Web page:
My favorite aspect of Drawing with Children is how PRACTICAL it is. If you're a natural at art, then the step by step method taught for doing this will undoubtedly seem silly and obvious to you. I assure you, however, that for the children, and for me--the basest, most beginning-level drawer--the instructions were exactly what we needed to do this successfully:
This lesson also marked the first Drawing with Children lesson that Will completed completely without fuss, entirely without reminders from me to focus and put forth her best effort. If Will has now internalized the self-confidence to draw without resistance, then I will be THRILLED.
Our assignment was to complete an artwork that had things in front and things behind, taking time and putting forth our best effort, including creative details and embellishments, and covering the page. Will drew an elephant robot (clear evidence that art instruction does not kill creativity, yes?):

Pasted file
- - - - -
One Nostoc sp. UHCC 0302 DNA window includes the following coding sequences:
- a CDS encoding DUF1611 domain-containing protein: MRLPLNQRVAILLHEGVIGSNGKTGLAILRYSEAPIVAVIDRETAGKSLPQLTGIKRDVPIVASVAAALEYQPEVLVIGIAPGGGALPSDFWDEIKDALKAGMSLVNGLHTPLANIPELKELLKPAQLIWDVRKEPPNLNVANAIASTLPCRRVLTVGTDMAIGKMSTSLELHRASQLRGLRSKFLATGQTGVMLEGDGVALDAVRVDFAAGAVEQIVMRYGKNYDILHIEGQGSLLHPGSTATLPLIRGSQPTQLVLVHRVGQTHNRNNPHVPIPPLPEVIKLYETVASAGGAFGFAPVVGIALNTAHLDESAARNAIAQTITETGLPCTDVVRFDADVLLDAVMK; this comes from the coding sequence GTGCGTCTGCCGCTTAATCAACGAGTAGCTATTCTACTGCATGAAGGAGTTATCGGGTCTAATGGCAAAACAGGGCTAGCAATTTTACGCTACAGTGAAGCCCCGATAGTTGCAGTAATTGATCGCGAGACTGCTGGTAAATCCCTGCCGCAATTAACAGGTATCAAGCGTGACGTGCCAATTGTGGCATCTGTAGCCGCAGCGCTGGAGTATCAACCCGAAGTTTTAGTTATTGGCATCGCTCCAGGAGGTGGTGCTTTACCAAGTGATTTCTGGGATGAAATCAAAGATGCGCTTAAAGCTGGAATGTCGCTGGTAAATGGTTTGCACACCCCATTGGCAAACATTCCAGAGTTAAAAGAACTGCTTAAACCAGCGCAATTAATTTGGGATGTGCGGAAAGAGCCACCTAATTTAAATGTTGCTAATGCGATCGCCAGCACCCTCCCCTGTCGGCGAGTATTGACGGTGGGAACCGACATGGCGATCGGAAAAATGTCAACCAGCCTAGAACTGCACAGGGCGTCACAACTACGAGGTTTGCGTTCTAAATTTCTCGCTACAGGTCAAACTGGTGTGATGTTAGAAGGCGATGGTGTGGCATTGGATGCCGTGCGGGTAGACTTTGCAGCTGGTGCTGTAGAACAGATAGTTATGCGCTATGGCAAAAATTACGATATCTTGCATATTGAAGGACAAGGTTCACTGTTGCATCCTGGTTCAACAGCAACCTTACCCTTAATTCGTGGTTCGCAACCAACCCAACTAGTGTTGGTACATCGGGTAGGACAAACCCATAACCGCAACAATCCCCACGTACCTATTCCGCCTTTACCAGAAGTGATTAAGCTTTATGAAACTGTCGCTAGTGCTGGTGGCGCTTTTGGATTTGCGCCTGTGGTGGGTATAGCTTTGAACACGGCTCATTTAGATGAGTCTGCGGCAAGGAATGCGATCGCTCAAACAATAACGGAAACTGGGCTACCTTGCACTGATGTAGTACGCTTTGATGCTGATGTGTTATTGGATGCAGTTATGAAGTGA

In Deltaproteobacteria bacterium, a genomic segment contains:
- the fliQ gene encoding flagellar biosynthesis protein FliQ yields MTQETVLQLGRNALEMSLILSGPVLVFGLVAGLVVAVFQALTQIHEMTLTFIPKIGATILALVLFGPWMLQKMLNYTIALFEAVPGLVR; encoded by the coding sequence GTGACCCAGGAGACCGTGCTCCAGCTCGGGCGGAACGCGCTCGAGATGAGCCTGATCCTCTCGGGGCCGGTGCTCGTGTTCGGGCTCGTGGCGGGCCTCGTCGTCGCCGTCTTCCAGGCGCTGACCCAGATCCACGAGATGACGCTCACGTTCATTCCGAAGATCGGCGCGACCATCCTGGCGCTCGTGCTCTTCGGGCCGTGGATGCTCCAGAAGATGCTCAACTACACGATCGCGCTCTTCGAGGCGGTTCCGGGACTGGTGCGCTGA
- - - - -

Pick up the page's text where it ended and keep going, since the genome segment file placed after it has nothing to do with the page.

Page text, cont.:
I drew a scene inspired by our history lessons:
You can see where I totally messed up trying to put that second pyramid behind the first one, and then added patterns to all of them to cover up the mistake. This is what you're supposed to do according to Drawing with Children, and why we're asked to draw in marker, not pencil. Perfectionists, beware: we don't erase!
Drawing with Children is also really big on copying, and in our next art lesson (after Valentine's Day, probably, because those valentines aren't going to make themselves!) we'll be creating inspiration books and cutting images out of magazines that we can practice copying.